Miami University football coach Chuck Martin would love to have more of a traditional spring game.
However, the RedHawks’ head man sees the benefits of closing the spring with a public practice, which they did Saturday afternoon at Ben Roethlisberger Field inside the David and Anita Dauch Indoor Sports Center.
“I’d love to have a spring game, but it’d only last about 20 minutes because we have guys banged up,” Martin said after a session that included individual drills and some 11-on-11. “We wanted to get some work in and be smart.”
Being able to play it smart is one of the benefits of returning 17 starters from a squad that turned an 0-6 start into a 6-6 regular season and a 17-16 loss to Mississippi State in the St. Petersburg Bowl.
The turnaround was on the minds of those who greeted the team as it went through one last spring drill.
“I think they were all hiding in closets the last five or six years,” Martin said with a laugh. “It is good to see the excitement come back and to have those expectations.”
Miami fans aren’t the only ones coming back with expectations.
Quarterback Gus Ragland has witnessed the change in atmosphere around the program as he prepares for his first full year as the starter.
“It has been night and day,” Ragland said. “We have seen what confidence can do and expectations and we didn’t have that weight on our shoulders this year. There is way more energy, more enthusiasm. You can’t imagine the difference.”
Ragland has shown marked strides from 2016 when he threw for 1,537 yards and 17 touchdowns including 257 yards on 21 of 29 passing and two scores in the bowl game.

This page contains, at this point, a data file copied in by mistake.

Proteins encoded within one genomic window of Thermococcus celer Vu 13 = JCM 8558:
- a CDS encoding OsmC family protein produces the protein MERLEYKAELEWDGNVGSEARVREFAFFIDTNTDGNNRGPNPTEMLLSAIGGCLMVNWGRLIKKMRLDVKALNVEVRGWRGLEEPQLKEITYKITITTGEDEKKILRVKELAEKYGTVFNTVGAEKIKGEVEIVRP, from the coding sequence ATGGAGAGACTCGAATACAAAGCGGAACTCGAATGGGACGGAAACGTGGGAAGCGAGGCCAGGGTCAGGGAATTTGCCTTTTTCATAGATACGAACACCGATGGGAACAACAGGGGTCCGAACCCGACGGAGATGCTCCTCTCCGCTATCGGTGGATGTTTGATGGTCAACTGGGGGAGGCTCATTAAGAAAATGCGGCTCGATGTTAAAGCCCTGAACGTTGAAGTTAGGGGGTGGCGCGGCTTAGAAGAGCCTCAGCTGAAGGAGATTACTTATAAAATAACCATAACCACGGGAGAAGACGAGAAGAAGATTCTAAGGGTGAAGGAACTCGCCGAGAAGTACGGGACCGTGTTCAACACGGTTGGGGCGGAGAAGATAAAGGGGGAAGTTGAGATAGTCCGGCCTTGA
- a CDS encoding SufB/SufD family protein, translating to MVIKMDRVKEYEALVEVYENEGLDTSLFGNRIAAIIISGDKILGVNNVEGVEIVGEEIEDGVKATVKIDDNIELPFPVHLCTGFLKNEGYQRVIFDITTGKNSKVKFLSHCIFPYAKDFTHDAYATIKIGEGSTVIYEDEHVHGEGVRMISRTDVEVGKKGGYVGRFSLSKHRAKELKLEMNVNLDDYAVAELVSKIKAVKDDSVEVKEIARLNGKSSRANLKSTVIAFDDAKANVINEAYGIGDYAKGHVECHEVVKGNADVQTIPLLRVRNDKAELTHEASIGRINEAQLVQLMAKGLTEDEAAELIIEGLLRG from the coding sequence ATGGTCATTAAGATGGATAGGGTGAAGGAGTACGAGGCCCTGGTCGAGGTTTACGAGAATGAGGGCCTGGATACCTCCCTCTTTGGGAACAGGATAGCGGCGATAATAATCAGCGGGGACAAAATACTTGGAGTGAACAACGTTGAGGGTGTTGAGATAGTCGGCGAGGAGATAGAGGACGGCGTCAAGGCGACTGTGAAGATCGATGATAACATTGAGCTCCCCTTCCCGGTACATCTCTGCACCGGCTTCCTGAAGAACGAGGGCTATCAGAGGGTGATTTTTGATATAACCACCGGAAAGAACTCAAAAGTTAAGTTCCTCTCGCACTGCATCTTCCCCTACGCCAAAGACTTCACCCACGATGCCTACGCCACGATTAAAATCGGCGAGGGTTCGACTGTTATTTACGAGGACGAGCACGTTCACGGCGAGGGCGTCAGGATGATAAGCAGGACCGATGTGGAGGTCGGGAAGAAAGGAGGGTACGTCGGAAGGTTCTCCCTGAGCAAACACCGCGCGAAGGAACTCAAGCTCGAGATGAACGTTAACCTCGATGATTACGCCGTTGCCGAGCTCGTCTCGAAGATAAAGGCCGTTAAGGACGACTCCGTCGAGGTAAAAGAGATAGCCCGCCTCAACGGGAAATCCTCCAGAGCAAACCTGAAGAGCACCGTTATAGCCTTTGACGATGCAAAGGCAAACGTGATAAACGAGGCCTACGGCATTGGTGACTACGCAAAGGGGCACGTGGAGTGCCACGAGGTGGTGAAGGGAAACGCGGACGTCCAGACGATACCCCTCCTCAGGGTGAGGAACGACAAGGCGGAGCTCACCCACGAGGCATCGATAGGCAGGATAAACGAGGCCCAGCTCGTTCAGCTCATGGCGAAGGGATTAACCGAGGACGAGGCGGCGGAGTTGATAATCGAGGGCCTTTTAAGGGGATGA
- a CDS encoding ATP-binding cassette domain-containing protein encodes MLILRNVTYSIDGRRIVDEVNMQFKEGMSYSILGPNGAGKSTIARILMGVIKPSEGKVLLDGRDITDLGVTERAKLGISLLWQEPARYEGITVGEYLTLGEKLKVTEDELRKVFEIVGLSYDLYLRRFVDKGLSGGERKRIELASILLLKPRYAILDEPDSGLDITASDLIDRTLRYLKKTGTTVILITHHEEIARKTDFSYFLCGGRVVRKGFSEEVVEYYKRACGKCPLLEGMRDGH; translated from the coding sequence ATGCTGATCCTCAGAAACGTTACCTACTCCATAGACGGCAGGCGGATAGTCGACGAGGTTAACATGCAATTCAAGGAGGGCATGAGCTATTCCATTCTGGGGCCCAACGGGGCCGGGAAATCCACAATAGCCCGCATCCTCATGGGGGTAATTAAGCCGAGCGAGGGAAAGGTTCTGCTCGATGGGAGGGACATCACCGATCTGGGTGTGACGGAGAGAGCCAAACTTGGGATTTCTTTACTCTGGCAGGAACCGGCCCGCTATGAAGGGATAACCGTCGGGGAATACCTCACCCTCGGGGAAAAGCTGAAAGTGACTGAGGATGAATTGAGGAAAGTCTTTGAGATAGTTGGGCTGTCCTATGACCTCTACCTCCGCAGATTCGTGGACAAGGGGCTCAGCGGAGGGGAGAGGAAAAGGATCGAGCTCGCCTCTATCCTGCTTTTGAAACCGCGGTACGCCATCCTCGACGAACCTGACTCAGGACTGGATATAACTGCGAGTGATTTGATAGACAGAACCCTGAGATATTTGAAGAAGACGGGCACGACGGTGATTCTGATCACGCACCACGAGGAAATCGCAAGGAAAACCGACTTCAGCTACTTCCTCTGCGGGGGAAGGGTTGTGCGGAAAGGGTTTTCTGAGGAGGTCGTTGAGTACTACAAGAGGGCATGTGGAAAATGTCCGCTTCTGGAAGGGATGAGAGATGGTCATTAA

“I really wanted to learn to recognize defenses better,” Ragland said of his spring focus. “I needed to get better at learning when to check plays and wanted to grow as a student of the game and I think I did that.”
Miami returns four of its five offensive lineman and has welcomed Lakota East High School graduate Jarrett LaRubbio, a transfer from Kentucky. LaRubbio, who had been a guard, made the move to right tackle to round out the starting unit.
“Moving from guard to tackle was the biggest jump for me because it is playing a new position for the first time,” LaRubbio said. “Everything here has been really high energy.”
LaRubbio said being closer to home and the system the RedHawks have in place drew him home from Kentucky.
Maurice Thomas, a sophomore running back from Talawanda, feels the year of experience under his belt has helped him. He showed signs in live competition Saturday even though skill players were not subjected to contact.
“I think the big change for me has been my knowledge of the game and getting used to the speed,” said Thomas, who rushed for 267 yards on 37 carries as a freshman. “The experience slows everything down and that has really helped. I can play without thinking.”
Miami opens the season at Marshall on Sept. 2 before hosting Austin Peay in its home opener Sept. 9.
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